For most homeowners, taking care of their garden is the last thing on their mind in the winter. Instead, they’re focused on staying warm, saving money on heating bills, and making sure their driveways are free of ice and snow when those unexpected storms hit. Once their Denver sprinkler service blows out the lines, there’s not much to worry about until spring, right? While you might not have to worry about your garden once the snows start to fall, that doesn’t mean you can’t do anything with it until spring. Here are a few simple things you can do to get a jumpstart on your spring gardening tasks, even when it’s freezing outside.
Start Planning New Garden Beds
Winter is the perfect time to start thinking about how you want your landscape to look come spring and summer. Grab a piece of paper and sketch out your ideal bed shape and design. Make a note of which plants you want to incorporate and where. This will serve as a point of reference when you’re ready to start planting.
Not sure where to start? Pick up a gardening magazine at the grocery store, browse pictures online, and even consider what your neighbors have done with their yards. The only limit is your imagination and once you see a few beautiful examples, the ideas will start coming more quickly. Don’t be afraid to get creative—your garden beds can be as orderly or as varied as you want and you don’t have to stick to the same plants as you’ve had for the last few years.
Order Seeds Ahead of Time
Once you plan out your garden bed and have an idea of what you want to plant, start ordering seeds. It may be tempting to use starter plants from your local nursery to save on work, but doing so can ruin your gardening budget. Starter plants are expensive and for the cost of one plant, you can often purchase several seed packets. Make a list of the must-have plants in your garden and start ordering those seeds as soon as possible. This way, you’ll be prepared as soon as the weather starts to get warmer.
Get Tools in Order
Winter is the best time to start looking for deals on new gardening tools or taking care of repairs. Fewer people are thinking about gardening which means stores may offer sales and clearance pricing on gardening equipment every few weeks. Stock up on the materials you need now when prices are at their lowest. Remember, it never hurts to pick up a few extra pairs of gardening gloves. For old tools, use steel wool to get rid of rust and a good mineral oil to keep the rust from coming back. This way, you’ll get decades more use out of each tool in your shed.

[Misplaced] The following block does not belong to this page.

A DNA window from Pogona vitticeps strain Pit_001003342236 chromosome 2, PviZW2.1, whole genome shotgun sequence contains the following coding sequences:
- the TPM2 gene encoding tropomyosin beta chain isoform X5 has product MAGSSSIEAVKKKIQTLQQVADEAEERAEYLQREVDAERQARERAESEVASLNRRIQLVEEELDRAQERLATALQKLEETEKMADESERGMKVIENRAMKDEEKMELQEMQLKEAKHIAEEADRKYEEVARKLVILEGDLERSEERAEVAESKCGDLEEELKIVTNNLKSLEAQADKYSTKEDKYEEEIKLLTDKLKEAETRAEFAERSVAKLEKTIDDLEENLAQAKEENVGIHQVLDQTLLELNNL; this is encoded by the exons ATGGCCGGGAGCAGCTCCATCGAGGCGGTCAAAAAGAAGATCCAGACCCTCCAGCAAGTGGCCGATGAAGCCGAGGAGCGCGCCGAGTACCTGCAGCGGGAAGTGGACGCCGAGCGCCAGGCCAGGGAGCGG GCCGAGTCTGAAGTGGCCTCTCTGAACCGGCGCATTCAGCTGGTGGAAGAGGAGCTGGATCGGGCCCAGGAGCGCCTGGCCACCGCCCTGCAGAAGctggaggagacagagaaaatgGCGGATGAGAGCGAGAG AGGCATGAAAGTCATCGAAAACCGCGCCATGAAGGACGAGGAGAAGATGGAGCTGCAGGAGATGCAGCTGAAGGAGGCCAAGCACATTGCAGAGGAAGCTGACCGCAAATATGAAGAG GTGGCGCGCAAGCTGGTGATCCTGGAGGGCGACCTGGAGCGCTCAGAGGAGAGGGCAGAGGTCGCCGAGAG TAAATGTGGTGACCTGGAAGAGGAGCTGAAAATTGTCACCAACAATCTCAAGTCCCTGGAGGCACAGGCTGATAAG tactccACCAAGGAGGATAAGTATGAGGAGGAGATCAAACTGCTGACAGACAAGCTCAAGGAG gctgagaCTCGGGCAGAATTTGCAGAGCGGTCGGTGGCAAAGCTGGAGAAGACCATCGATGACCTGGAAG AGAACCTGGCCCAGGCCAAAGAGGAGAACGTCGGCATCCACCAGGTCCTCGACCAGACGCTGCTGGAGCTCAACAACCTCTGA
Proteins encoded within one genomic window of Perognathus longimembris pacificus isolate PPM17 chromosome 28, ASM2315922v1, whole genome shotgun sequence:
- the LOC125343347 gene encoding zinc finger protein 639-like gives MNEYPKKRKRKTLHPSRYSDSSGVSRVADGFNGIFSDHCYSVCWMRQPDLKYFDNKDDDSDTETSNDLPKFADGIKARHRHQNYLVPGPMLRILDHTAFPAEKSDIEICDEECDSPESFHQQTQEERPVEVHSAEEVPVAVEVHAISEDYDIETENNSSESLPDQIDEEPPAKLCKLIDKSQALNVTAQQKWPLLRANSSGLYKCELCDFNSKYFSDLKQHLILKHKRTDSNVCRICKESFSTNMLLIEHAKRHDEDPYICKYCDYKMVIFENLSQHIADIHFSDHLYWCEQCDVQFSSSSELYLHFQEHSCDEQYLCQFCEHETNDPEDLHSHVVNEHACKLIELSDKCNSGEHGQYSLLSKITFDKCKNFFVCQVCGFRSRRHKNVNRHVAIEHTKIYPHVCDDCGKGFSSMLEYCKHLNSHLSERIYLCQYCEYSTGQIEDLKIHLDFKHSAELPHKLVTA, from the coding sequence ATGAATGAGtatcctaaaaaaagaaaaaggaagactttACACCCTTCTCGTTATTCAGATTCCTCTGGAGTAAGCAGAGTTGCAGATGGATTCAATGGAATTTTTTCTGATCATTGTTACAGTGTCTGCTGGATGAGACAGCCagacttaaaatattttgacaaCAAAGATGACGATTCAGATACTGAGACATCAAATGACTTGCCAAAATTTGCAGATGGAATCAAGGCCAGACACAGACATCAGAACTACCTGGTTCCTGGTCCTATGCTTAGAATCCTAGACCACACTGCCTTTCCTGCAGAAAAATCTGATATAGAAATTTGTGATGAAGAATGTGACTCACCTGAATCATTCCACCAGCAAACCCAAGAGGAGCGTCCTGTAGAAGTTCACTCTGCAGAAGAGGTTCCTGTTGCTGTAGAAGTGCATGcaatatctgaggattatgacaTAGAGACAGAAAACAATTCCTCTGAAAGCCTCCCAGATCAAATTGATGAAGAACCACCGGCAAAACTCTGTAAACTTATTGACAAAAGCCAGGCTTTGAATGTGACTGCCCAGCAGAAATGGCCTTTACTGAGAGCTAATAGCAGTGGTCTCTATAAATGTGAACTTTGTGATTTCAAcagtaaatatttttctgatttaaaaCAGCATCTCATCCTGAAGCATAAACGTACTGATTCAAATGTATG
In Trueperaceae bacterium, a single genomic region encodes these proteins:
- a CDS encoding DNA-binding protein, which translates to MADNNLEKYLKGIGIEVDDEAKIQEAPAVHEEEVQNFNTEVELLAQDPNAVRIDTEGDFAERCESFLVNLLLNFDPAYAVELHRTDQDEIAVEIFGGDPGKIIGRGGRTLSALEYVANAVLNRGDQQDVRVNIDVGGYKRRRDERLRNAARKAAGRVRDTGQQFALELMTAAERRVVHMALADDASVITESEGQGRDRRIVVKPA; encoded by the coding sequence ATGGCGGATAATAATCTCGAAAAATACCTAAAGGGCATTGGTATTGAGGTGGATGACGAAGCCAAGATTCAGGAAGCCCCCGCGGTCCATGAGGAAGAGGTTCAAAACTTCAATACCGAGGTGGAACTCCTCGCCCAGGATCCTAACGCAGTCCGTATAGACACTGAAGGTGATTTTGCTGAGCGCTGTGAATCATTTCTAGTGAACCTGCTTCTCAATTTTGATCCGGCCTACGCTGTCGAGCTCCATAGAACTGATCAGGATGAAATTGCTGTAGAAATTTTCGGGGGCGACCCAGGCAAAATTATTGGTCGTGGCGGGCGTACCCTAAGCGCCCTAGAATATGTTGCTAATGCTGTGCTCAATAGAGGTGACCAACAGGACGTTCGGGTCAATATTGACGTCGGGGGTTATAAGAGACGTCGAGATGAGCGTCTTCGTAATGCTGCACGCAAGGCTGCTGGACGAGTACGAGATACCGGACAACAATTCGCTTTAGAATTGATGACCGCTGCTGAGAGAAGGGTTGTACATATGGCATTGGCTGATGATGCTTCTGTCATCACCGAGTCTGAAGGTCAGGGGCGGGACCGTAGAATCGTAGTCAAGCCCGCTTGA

If you have electronic gardening tools, consider having them serviced during the winter as well. With fewer people worrying about their gardens, technicians have more availability and will be able to tune up your machines or take care of repairs more quickly. Best of all, you’ll have your equipment back in good condition before the first spring thaw. While everyone else is worrying about getting their lawnmower repaired, you’ll be ready and able to start mowing as soon as the grass starts growing.
Clean Up Overgrowth and Dead Plants
Just because the ground is frozen doesn’t mean you can’t show your garden a bit of love. Take a look at the garden beds and see if there’s an abundance of dead growth or overgrowth left from the summer. If so, get rid of it. Most dead growth can be removed easily with a pair of gardening gloves and a small trowel. Keep in mind that for larger plants, shrubs, bushes, and trees, you may need to call a professional landscaping team to haul the materials away.
Repurpose That Christmas Tree
In Colorado, a fresh layer of mulch can help keep the perennial plants in your garden beds in good shape, protecting them from frost damage. However, mulch isn’t the only thing you can use. Once the holiday season is over, chop some of the boughs off the Christmas tree before having the trash company haul it away.
Lay the boughs over the garden beds—just make sure that the branches are cut into small pieces so they won’t crush the root systems beneath the soil. Come spring, you can discard the makeshift mulch or toss it into your compost pile.
Start Your Seeds
About six weeks before the end of winter, you can start thinking about preparing those seeds
you bought earlier in the season. Before you plant the seeds in a good starter mix, make sure your trays and equipment are clean, dry, and free of remnants from the previous year’s seedlings. Any moisture, mold spores, or remaining material on the trays puts your new seeds at risk and could lead to a disease-ridden garden bed once the starter plants are transferred outside. When in doubt, soak the trays in a diluted bleach solution or use white vinegar and water for a more eco-friendly alternative. Rinse the trays thoroughly and allow them to dry completely before starting new seeds.
Build Your Beds
While you may not be able to plant during the winter, you can still start mapping out and building new garden beds, even when the ground is frozen. Frame out raised beds in the garage where you can stay warm while you work. If you’re planning on using stones or other hardscape elements in the garden, start compiling the materials ahead of time. Once the weather is warm enough to work outside, you’ll be able to start building immediately.
Winter doesn’t have to put an end to your gardening and landscaping tasks. Use the season as an opportunity to get everything ready for spring so you can be ready to start planting as soon as the weather improves. If you’re looking for help creating the perfect landscape design, don’t hesitate to get help. Contact us today
to schedule a free estimate and consultation.